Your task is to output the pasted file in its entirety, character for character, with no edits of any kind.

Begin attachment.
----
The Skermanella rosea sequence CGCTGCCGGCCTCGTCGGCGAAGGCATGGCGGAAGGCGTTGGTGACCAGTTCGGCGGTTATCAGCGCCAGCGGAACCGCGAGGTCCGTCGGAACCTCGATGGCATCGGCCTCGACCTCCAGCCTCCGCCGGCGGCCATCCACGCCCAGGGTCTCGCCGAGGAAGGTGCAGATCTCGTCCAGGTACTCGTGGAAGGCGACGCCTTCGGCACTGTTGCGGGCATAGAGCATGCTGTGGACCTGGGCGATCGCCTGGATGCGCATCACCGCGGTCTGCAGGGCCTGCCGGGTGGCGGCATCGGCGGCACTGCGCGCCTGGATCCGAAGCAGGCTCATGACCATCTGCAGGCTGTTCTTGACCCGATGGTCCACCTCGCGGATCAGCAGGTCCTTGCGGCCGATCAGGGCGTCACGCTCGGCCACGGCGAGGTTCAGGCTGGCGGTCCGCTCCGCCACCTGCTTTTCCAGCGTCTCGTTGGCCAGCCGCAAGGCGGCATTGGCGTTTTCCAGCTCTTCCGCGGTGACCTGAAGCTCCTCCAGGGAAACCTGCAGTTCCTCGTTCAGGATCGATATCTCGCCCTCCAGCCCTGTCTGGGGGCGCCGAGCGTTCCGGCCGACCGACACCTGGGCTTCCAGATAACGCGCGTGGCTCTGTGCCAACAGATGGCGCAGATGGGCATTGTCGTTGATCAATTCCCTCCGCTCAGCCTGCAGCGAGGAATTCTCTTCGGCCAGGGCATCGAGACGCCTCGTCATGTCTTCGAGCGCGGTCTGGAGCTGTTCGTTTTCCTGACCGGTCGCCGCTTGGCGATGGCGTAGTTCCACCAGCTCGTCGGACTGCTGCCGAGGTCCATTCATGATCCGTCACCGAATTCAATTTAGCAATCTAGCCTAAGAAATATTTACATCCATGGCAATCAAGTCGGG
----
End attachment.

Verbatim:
The Skermanella rosea sequence CGCTGCCGGCCTCGTCGGCGAAGGCATGGCGGAAGGCGTTGGTGACCAGTTCGGCGGTTATCAGCGCCAGCGGAACCGCGAGGTCCGTCGGAACCTCGATGGCATCGGCCTCGACCTCCAGCCTCCGCCGGCGGCCATCCACGCCCAGGGTCTCGCCGAGGAAGGTGCAGATCTCGTCCAGGTACTCGTGGAAGGCGACGCCTTCGGCACTGTTGCGGGCATAGAGCATGCTGTGGACCTGGGCGATCGCCTGGATGCGCATCACCGCGGTCTGCAGGGCCTGCCGGGTGGCGGCATCGGCGGCACTGCGCGCCTGGATCCGAAGCAGGCTCATGACCATCTGCAGGCTGTTCTTGACCCGATGGTCCACCTCGCGGATCAGCAGGTCCTTGCGGCCGATCAGGGCGTCACGCTCGGCCACGGCGAGGTTCAGGCTGGCGGTCCGCTCCGCCACCTGCTTTTCCAGCGTCTCGTTGGCCAGCCGCAAGGCGGCATTGGCGTTTTCCAGCTCTTCCGCGGTGACCTGAAGCTCCTCCAGGGAAACCTGCAGTTCCTCGTTCAGGATCGATATCTCGCCCTCCAGCCCTGTCTGGGGGCGCCGAGCGTTCCGGCCGACCGACACCTGGGCTTCCAGATAACGCGCGTGGCTCTGTGCCAACAGATGGCGCAGATGGGCATTGTCGTTGATCAATTCCCTCCGCTCAGCCTGCAGCGAGGAATTCTCTTCGGCCAGGGCATCGAGACGCCTCGTCATGTCTTCGAGCGCGGTCTGGAGCTGTTCGTTTTCCTGACCGGTCGCCGCTTGGCGATGGCGTAGTTCCACCAGCTCGTCGGACTGCTGCCGAGGTCCATTCATGATCCGTCACCGAATTCAATTTAGCAATCTAGCCTAAGAAATATTTACATCCATGGCAATCAAGTCGGG